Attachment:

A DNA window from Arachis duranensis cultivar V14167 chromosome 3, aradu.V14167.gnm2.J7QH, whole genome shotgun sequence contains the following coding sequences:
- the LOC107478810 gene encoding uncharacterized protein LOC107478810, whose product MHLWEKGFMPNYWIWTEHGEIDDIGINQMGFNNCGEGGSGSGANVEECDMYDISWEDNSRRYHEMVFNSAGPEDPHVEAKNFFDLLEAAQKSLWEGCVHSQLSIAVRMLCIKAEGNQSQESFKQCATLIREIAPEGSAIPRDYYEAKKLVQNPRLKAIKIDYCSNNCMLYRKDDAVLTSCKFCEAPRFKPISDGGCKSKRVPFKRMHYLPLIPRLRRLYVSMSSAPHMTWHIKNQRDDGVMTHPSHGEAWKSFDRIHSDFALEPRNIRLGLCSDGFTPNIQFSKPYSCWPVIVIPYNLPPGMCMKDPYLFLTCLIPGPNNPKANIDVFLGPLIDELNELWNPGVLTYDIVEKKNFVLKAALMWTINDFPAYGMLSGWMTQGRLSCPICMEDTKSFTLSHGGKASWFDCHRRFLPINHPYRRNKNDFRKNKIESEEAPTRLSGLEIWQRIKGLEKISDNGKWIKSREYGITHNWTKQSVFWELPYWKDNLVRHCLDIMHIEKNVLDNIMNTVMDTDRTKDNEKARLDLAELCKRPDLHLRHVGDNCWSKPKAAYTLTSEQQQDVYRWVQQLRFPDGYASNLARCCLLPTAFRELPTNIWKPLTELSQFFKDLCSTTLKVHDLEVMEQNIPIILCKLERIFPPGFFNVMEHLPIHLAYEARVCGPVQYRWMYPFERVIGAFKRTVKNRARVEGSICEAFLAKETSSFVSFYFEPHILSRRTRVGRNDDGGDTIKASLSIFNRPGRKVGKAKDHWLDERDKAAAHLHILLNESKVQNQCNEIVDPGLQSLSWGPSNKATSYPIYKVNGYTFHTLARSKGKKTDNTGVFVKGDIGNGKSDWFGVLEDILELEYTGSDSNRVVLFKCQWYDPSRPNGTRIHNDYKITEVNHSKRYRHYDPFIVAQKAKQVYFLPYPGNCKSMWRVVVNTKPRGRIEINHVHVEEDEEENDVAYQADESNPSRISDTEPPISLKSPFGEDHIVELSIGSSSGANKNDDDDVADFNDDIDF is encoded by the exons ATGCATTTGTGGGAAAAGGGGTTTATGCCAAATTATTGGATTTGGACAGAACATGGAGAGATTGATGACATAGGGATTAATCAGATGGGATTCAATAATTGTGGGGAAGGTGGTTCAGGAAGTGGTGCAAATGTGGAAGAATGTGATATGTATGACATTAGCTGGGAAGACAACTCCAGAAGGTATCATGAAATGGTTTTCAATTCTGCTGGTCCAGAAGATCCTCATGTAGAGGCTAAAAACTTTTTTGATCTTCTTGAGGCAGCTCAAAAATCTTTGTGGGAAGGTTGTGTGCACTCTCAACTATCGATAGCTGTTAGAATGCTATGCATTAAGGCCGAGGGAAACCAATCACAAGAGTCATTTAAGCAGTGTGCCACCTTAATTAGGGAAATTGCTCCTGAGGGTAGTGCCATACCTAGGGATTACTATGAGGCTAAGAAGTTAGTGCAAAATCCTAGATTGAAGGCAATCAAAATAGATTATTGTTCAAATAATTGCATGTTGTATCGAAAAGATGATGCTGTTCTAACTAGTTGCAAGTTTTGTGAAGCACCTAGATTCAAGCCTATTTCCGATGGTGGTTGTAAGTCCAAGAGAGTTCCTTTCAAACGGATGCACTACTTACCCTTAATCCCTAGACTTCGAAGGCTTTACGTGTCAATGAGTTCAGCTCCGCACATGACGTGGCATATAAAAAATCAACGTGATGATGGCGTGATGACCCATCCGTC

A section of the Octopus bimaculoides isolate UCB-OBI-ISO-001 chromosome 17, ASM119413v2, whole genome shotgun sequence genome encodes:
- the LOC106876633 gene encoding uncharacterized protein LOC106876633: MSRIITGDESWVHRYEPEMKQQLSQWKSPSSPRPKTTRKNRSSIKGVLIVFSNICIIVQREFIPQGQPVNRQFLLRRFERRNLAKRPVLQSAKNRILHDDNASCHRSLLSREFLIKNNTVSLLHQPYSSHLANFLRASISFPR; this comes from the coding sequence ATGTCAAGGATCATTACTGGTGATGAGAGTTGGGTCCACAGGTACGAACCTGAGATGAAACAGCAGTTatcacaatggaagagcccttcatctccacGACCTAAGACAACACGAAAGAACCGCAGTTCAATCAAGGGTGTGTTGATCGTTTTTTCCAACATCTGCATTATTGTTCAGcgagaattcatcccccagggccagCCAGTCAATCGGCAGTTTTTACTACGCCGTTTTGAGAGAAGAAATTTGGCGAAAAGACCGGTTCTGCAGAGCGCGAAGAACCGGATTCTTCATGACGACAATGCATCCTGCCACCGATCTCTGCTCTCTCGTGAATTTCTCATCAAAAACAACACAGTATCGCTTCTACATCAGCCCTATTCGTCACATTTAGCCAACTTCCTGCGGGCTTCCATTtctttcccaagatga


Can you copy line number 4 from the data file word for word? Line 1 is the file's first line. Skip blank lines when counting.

- the LOC106876633 gene encoding uncharacterized protein LOC106876633: MSRIITGDESWVHRYEPEMKQQLSQWKSPSSPRPKTTRKNRSSIKGVLIVFSNICIIVQREFIPQGQPVNRQFLLRRFERRNLAKRPVLQSAKNRILHDDNASCHRSLLSREFLIKNNTVSLLHQPYSSHLANFLRASISFPR; this comes from the coding sequence ATGTCAAGGATCATTACTGGTGATGAGAGTTGGGTCCACAGGTACGAACCTGAGATGAAACAGCAGTTatcacaatggaagagcccttcatctccacGACCTAAGACAACACGAAAGAACCGCAGTTCAATCAAGGGTGTGTTGATCGTTTTTTCCAACATCTGCATTATTGTTCAGcgagaattcatcccccagggccagCCAGTCAATCGGCAGTTTTTACTACGCCGTTTTGAGAGAAGAAATTTGGCGAAAAGACCGGTTCTGCAGAGCGCGAAGAACCGGATTCTTCATGACGACAATGCATCCTGCCACCGATCTCTGCTCTCTCGTGAATTTCTCATCAAAAACAACACAGTATCGCTTCTACATCAGCCCTATTCGTCACATTTAGCCAACTTCCTGCGGGCTTCCATTtctttcccaagatga